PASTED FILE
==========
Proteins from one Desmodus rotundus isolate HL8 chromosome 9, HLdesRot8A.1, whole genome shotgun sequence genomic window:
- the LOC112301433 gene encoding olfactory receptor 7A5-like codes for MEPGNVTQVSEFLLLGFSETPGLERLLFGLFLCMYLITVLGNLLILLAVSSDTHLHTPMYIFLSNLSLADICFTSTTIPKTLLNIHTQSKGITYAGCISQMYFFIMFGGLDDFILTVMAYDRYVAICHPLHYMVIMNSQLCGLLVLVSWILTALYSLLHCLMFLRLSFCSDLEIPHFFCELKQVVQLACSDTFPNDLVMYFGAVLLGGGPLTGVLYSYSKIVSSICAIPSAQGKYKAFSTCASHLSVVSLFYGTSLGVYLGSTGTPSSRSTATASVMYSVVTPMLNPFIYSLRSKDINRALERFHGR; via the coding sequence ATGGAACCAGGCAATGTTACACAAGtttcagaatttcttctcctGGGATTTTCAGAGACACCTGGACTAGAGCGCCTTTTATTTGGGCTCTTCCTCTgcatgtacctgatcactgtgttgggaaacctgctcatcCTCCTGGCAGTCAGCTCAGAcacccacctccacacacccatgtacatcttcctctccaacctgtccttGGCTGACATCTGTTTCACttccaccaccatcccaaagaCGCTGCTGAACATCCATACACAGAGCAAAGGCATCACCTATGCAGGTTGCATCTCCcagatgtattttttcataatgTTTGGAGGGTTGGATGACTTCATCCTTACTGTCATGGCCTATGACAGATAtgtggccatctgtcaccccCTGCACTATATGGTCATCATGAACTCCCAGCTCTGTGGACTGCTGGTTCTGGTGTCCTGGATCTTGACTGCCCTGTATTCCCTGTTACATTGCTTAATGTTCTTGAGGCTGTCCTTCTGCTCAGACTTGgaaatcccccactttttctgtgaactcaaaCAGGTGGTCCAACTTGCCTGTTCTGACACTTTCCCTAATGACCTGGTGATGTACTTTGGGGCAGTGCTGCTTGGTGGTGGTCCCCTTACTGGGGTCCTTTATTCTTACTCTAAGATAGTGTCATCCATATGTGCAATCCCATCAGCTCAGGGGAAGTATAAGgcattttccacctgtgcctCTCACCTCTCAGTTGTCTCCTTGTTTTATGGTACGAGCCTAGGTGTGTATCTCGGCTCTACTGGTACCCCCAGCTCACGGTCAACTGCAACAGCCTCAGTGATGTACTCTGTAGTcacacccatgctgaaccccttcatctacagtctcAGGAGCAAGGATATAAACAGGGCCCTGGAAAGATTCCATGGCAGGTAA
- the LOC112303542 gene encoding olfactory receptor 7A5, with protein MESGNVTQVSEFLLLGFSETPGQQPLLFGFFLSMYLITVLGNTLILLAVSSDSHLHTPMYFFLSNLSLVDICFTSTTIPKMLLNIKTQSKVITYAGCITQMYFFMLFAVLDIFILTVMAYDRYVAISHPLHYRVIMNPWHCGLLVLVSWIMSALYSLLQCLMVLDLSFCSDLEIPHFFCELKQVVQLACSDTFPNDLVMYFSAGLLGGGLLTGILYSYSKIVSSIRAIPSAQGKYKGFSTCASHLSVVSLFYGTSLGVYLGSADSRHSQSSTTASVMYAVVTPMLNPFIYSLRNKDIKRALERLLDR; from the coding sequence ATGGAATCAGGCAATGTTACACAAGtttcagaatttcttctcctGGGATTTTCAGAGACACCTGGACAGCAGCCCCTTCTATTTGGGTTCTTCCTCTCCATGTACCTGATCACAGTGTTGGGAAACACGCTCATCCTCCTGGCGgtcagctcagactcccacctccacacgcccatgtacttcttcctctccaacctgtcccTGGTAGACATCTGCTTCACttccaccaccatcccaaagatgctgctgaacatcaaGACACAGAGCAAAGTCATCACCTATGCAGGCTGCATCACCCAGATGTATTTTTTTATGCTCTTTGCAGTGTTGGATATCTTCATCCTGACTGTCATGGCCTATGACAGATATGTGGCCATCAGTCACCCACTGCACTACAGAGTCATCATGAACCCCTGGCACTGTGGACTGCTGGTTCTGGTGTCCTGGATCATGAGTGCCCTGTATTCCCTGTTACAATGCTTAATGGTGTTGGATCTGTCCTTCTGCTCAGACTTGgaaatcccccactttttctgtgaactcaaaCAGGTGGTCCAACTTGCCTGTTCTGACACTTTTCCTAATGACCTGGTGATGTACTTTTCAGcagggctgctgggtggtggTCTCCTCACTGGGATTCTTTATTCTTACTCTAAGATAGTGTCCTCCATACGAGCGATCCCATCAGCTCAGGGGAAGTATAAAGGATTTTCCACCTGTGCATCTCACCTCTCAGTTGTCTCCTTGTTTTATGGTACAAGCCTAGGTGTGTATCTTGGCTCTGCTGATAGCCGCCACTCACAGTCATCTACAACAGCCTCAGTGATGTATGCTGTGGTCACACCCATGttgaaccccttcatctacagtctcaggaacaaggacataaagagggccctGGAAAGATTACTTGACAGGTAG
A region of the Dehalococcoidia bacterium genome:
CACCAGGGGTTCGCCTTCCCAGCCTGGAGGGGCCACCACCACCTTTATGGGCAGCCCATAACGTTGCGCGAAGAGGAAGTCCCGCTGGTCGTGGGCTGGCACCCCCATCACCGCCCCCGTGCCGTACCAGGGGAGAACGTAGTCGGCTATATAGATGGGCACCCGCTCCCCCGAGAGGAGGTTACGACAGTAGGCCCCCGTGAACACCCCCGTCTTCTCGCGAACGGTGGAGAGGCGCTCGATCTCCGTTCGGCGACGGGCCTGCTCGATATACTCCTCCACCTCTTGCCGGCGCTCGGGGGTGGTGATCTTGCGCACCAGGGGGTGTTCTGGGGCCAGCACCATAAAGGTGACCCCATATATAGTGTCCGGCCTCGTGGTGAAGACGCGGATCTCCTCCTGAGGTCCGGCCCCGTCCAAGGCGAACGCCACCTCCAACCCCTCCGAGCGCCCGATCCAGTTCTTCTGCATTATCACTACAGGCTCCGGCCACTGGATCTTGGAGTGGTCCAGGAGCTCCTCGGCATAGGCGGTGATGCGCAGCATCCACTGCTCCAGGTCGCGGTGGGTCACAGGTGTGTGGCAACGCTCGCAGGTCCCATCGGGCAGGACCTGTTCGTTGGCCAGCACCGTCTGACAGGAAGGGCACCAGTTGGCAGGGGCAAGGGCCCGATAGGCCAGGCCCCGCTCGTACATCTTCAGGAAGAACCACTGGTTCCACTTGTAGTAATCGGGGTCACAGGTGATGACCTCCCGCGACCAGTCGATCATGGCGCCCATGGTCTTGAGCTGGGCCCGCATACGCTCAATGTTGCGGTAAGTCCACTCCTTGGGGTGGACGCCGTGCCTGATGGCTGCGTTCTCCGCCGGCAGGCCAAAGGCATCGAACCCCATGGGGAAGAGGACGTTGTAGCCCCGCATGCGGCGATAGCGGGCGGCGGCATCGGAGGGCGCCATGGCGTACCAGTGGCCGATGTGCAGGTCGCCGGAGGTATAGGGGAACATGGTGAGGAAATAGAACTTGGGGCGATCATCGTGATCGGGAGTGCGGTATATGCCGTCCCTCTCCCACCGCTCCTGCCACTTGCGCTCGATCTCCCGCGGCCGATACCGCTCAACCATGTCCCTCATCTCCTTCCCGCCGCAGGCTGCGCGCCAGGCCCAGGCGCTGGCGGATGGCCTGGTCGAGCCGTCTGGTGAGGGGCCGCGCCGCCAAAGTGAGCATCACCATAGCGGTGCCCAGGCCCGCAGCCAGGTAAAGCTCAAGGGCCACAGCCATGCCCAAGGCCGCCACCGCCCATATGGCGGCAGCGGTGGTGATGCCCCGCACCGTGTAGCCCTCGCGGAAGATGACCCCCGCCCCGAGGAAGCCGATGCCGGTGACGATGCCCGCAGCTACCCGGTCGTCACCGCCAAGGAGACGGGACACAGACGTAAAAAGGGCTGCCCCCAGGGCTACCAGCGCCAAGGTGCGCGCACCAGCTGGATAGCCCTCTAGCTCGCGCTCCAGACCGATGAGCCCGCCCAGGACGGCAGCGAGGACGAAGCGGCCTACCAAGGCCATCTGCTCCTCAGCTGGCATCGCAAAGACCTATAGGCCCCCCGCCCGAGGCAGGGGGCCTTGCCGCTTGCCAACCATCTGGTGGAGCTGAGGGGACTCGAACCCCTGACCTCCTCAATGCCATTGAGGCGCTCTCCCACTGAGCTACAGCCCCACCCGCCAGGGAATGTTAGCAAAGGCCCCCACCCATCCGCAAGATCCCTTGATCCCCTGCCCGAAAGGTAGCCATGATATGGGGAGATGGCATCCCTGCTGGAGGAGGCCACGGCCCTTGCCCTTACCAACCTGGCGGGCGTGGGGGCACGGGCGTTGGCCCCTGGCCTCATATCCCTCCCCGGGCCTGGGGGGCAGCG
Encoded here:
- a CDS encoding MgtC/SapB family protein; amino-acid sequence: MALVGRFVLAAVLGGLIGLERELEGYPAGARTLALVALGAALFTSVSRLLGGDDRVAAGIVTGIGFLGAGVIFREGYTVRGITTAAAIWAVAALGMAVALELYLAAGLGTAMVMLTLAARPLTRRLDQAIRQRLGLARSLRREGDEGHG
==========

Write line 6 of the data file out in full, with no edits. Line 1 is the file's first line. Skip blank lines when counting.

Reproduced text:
Encoded here: